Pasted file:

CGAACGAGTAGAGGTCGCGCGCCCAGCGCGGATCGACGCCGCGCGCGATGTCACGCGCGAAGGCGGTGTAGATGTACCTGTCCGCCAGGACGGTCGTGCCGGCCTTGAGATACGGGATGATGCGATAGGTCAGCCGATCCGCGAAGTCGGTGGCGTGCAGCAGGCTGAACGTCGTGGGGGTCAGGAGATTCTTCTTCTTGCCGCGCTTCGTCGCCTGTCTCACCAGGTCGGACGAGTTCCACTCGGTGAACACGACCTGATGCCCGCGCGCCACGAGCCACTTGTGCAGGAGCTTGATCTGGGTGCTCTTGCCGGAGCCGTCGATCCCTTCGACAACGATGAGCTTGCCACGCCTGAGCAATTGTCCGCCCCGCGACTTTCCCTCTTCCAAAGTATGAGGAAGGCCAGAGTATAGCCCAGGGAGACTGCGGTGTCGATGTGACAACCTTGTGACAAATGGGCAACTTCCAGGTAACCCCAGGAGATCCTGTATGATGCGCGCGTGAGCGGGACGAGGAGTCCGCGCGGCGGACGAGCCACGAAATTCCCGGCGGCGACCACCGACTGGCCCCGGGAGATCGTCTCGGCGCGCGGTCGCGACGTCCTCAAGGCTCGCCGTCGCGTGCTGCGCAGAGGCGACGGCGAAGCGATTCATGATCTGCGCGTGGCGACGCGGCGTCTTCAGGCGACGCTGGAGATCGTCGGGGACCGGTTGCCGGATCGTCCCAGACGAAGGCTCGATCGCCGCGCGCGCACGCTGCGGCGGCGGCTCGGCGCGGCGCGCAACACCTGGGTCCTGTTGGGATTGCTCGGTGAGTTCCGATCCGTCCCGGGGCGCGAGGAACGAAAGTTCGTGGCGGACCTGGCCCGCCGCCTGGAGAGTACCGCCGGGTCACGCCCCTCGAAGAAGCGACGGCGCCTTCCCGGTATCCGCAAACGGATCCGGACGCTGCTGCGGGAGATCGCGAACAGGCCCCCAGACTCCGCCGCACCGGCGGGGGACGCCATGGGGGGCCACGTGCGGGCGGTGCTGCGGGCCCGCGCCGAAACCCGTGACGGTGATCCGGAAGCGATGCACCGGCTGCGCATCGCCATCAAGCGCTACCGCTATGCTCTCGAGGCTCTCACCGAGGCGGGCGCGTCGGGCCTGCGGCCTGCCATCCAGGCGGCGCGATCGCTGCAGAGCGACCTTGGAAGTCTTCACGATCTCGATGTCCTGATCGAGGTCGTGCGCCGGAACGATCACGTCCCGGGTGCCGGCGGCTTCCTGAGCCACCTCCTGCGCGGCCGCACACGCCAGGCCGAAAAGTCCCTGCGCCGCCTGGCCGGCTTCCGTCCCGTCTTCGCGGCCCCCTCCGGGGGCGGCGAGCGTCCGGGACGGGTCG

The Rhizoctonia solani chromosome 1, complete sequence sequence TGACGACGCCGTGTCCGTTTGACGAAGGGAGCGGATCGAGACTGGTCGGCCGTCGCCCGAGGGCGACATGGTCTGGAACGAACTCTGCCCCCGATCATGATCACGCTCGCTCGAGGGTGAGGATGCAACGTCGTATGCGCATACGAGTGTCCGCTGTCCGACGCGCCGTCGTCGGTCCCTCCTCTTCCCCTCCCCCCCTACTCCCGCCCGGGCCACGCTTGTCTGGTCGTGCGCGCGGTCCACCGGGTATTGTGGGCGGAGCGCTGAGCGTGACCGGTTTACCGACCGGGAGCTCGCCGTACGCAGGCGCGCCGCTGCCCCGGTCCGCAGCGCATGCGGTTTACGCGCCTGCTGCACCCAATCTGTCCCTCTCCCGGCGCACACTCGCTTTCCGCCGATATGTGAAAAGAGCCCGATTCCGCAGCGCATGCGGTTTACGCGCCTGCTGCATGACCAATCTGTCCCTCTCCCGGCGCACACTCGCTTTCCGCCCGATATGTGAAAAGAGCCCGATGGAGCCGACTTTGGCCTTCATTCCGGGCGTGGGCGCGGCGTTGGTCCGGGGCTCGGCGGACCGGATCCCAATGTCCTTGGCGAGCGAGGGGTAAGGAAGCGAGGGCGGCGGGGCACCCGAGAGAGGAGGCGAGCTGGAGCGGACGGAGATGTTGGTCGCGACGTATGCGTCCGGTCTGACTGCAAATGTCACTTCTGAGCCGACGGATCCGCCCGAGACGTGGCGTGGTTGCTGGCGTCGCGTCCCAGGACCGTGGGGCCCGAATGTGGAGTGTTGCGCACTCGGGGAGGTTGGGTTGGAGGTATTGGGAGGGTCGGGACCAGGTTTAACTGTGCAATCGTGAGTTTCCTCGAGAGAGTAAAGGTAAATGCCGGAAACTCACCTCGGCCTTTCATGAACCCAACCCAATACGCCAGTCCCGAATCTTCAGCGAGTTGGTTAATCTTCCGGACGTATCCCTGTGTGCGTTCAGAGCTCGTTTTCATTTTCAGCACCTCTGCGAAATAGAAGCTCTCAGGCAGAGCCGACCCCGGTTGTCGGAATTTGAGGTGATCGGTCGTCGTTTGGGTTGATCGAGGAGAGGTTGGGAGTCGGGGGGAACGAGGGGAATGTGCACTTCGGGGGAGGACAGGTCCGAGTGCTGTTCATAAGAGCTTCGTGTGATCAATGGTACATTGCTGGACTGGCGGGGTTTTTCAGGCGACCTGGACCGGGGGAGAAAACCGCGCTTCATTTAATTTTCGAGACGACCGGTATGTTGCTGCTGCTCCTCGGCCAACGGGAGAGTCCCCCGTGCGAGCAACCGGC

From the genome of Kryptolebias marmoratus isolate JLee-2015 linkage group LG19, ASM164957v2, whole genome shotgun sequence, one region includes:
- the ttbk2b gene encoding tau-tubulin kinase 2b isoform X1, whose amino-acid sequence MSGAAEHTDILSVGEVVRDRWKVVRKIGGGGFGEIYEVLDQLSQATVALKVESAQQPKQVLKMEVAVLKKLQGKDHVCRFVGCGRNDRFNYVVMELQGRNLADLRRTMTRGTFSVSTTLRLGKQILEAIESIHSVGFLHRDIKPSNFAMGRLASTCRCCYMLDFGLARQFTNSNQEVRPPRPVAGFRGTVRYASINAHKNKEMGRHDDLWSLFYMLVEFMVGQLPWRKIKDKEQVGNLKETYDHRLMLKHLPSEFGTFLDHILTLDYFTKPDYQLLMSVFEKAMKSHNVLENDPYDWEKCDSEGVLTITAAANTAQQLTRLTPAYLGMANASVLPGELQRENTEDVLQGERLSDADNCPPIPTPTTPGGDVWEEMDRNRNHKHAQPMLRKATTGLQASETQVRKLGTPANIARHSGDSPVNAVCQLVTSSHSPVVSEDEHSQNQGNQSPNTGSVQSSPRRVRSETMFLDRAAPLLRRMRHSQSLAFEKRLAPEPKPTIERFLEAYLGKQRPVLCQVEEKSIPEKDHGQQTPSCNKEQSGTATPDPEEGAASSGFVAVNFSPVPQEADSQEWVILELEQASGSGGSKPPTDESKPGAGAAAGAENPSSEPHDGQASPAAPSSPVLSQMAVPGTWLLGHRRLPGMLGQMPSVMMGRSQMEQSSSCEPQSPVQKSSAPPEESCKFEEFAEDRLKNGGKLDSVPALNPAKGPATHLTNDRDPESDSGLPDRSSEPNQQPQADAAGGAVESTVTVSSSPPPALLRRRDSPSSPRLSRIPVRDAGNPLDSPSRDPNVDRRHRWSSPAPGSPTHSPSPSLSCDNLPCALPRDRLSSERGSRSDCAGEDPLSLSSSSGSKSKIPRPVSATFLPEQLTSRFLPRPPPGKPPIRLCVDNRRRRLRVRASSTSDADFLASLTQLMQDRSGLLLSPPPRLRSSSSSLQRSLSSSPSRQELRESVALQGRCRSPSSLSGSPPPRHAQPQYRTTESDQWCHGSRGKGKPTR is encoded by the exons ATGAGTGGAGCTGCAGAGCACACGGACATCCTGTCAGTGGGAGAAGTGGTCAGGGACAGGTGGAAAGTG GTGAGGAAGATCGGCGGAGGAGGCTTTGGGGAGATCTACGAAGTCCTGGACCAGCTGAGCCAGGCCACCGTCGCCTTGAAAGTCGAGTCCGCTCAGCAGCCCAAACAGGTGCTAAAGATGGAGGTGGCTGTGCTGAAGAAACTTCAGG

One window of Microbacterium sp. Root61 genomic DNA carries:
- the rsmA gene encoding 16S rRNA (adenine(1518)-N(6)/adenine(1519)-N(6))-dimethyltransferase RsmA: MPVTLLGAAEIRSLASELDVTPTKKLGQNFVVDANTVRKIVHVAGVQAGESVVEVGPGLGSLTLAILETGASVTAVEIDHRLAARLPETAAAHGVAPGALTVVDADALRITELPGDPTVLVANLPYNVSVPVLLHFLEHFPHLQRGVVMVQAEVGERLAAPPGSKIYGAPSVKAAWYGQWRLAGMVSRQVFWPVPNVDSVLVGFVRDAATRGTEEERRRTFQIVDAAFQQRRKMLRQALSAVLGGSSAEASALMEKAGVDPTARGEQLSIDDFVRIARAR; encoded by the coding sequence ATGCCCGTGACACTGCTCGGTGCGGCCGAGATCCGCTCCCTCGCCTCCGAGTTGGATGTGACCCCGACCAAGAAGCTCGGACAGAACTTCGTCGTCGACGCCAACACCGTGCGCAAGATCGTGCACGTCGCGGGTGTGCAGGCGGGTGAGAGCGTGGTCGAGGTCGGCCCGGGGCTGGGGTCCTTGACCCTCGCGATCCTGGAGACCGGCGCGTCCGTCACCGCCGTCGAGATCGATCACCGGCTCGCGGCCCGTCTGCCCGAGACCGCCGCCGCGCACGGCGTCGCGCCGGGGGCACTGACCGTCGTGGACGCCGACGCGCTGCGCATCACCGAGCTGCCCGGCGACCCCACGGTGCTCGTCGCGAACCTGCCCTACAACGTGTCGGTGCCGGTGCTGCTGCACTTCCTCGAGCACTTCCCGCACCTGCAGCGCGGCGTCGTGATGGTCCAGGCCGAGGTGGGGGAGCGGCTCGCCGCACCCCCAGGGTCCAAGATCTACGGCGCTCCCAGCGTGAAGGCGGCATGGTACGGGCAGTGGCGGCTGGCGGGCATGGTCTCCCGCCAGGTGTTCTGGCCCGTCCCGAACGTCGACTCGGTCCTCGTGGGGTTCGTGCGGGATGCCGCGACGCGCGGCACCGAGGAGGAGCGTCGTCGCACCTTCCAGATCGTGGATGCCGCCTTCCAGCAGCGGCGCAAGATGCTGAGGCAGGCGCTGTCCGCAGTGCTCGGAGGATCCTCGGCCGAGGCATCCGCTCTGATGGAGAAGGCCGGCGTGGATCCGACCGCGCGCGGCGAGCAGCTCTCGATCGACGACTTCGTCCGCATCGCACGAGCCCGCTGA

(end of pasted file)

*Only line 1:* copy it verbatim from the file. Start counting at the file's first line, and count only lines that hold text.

CGAACGAGTAGAGGTCGCGCGCCCAGCGCGGATCGACGCCGCGCGCGATGTCACGCGCGAAGGCGGTGTAGATGTACCTGTCCGCCAGGACGGTCGTGCCGGCCTTGAGATACGGGATGATGCGATAGGTCAGCCGATCCGCGAAGTCGGTGGCGTGCAGCAGGCTGAACGTCGTGGGGGTCAGGAGATTCTTCTTCTTGCCGCGCTTCGTCGCCTGTCTCACCAGGTCGGACGAGTTCCACTCGGTGAACACGACCTGATGCCCGCGCGCCACGAGCCACTTGTGCAGGAGCTTGATCTGGGTGCTCTTGCCGGAGCCGTCGATCCCTTCGACAACGATGAGCTTGCCACGCCTGAGCAATTGTCCGCCCCGCGACTTTCCCTCTTCCAAAGTATGAGGAAGGCCAGAGTATAGCCCAGGGAGACTGCGGTGTCGATGTGACAACCTTGTGACAAATGGGCAACTTCCAGGTAACCCCAGGAGATCCTGTATGATGCGCGCGTGAGCGGGACGAGGAGTCCGCGCGGCGGACGAGCCACGAAATTCCCGGCGGCGACCACCGACTGGCCCCGGGAGATCGTCTCGGCGCGCGGTCGCGACGTCCTCAAGGCTCGCCGTCGCGTGCTGCGCAGAGGCGACGGCGAAGCGATTCATGATCTGCGCGTGGCGACGCGGCGTCTTCAGGCGACGCTGGAGATCGTCGGGGACCGGTTGCCGGATCGTCCCAGACGAAGGCTCGATCGCCGCGCGCGCACGCTGCGGCGGCGGCTCGGCGCGGCGCGCAACACCTGGGTCCTGTTGGGATTGCTCGGTGAGTTCCGATCCGTCCCGGGGCGCGAGGAACGAAAGTTCGTGGCGGACCTGGCCCGCCGCCTGGAGAGTACCGCCGGGTCACGCCCCTCGAAGAAGCGACGGCGCCTTCCCGGTATCCGCAAACGGATCCGGACGCTGCTGCGGGAGATCGCGAACAGGCCCCCAGACTCCGCCGCACCGGCGGGGGACGCCATGGGGGGCCACGTGCGGGCGGTGCTGCGGGCCCGCGCCGAAACCCGTGACGGTGATCCGGAAGCGATGCACCGGCTGCGCATCGCCATCAAGCGCTACCGCTATGCTCTCGAGGCTCTCACCGAGGCGGGCGCGTCGGGCCTGCGGCCTGCCATCCAGGCGGCGCGATCGCTGCAGAGCGACCTTGGAAGTCTTCACGATCTCGATGTCCTGATCGAGGTCGTGCGCCGGAACGATCACGTCCCGGGTGCCGGCGGCTTCCTGAGCCACCTCCTGCGCGGCCGCACACGCCAGGCCGAAAAGTCCCTGCGCCGCCTGGCCGGCTTCCGTCCCGTCTTCGCGGCCCCCTCCGGGGGCGGCGAGCGTCCGGGACGGGTCG